For some shows, costumers need only shop to build characters’ wardrobes. But when shopping is impossible, costume design comes into play.
Before a word is uttered in a period drama, costumes instantly tell you when and where the action unfolds. In BBC America’s “Copper” Sundays, it’s 1865 Manhattan.
With the exception of a few pieces — which are treated like the priceless treasures they are — costume designer Delphine White creates the series’ clothes.
From her perch on an exercise ball behind her desk on the set in Toronto, White runs a very impressive wardrobe department. White’s office walls are covered in photos of period dress: uptown, middle class, Five Points, Eva’s Paradise (the brothel) and Native Americans.
Workers dye vats of fabric and distress boots by roughing up new ones. In a vast room that looks like a time warp department store, racks of clothes are organized by uptown, teen boys, prostitutes, posh men’s hats, petticoats, corsets.
“It is very difficult to find this period in vintage,” White tells Zap2it. “It is way too fragile. The pieces we have are basically used for patterns.”
White does tremendous amounts of research and studies costumes at Manhattan’s Metropolitan Museum of Art. She rents costumes from a shop in Italy and pores over books and online images.
“Almost everything in a speaking role is handmade,” she says.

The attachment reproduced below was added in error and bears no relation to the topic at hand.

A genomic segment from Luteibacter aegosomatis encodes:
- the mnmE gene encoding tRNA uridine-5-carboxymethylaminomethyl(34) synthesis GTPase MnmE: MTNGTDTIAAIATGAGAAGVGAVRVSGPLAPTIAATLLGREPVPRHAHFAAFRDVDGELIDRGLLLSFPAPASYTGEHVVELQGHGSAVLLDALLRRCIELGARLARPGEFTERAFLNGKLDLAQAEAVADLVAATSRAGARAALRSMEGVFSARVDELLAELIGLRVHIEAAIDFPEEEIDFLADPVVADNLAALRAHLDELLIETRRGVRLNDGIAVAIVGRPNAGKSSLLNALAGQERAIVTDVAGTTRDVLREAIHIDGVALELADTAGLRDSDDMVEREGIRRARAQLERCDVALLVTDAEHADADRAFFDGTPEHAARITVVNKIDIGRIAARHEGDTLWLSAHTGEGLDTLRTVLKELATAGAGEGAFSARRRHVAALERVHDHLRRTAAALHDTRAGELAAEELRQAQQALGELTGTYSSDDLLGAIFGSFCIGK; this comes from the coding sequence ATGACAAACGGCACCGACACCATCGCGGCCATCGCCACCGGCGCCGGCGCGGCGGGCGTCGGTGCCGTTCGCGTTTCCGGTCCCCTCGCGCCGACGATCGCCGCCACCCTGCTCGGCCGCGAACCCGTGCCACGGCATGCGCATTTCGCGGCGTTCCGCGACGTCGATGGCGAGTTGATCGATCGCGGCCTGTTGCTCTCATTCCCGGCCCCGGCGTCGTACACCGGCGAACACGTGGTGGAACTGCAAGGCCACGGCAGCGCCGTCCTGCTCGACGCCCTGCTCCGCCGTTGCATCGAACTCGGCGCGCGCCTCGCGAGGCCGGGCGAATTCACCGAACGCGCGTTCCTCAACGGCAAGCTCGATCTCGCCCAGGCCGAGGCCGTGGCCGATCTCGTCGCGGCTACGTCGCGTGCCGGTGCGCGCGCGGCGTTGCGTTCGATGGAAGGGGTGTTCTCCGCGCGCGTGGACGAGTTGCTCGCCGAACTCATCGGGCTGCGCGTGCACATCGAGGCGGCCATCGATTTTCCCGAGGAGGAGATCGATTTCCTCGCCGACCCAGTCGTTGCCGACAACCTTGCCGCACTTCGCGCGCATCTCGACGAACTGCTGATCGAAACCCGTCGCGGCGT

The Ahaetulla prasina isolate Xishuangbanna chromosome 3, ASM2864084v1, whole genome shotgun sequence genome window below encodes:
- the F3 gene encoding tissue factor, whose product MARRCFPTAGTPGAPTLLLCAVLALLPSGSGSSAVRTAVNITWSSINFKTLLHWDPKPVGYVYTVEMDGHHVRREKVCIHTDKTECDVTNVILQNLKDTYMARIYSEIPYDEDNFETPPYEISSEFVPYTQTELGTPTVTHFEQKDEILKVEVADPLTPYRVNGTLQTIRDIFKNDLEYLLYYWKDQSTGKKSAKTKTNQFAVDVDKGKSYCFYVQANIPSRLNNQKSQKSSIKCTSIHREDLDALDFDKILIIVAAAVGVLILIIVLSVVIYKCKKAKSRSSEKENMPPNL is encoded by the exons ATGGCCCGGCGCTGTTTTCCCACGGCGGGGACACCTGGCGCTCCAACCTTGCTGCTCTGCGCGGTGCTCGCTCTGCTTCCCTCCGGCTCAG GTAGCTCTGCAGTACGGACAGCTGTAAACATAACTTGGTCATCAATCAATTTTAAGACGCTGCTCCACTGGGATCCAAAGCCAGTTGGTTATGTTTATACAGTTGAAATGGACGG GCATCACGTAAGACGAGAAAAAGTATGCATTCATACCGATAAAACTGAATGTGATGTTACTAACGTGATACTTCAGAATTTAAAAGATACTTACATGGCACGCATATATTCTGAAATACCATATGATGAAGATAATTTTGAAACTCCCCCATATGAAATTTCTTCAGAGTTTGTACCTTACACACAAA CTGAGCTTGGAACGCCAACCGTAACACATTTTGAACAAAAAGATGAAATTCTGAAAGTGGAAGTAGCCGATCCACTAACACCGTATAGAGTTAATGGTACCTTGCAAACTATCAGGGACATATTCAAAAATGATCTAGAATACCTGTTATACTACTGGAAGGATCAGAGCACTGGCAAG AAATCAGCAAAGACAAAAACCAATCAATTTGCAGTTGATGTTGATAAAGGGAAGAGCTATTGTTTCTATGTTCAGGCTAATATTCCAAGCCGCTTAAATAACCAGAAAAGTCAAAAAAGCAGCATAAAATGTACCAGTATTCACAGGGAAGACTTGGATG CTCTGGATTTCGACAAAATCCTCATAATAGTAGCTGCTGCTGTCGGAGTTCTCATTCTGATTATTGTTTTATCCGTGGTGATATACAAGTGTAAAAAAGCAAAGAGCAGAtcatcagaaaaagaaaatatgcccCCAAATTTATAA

But the few original pieces are amazing. “This exquisitely tailored gown is dupioni silk,” White says. “It is something I picked up at a vintage sale. Elizabeth (Anastasia Griffith) is a very, very studied character. She dresses for impact. She understands clothing and is very, very similar in character to Eva (Franka Potente) in that they use their feminine wiles to get what they want. Women couldn’t vote. They had two ways to make it: One is they married a wealthy man, or two is they became a prostitute and ran a brothel.”
As a madam and as an immigrant with a true devil-may-care attitude, Eva assembles an eclectic look. “She has accumulated things, and after a while she uses it,” Potente says. “Bavarian influences, the fabrics men bring – we incorporate a lot of men’s attire into her wardrobe, such as the hat. I think she has a fashion sense.”
“Copper” fashions change a little this year, White says. “This year there is a quest for women to look a little more colorful,” she says.
The richer women wore rich fabrics that were “brocades and Jacquards and embroidery,” White says. One of her tricks in creating pieces for the wealthier characters is to repurpose old tablecloths, curtains and shawls.
“Delphine has taught me more about the era than anyone,” says Tessa Thompson, who plays Sara, Dr. Freeman’s wife. “She’s really into how clothes tell the story of our social and economic standing. You can tell from the patina how they worked and lived.”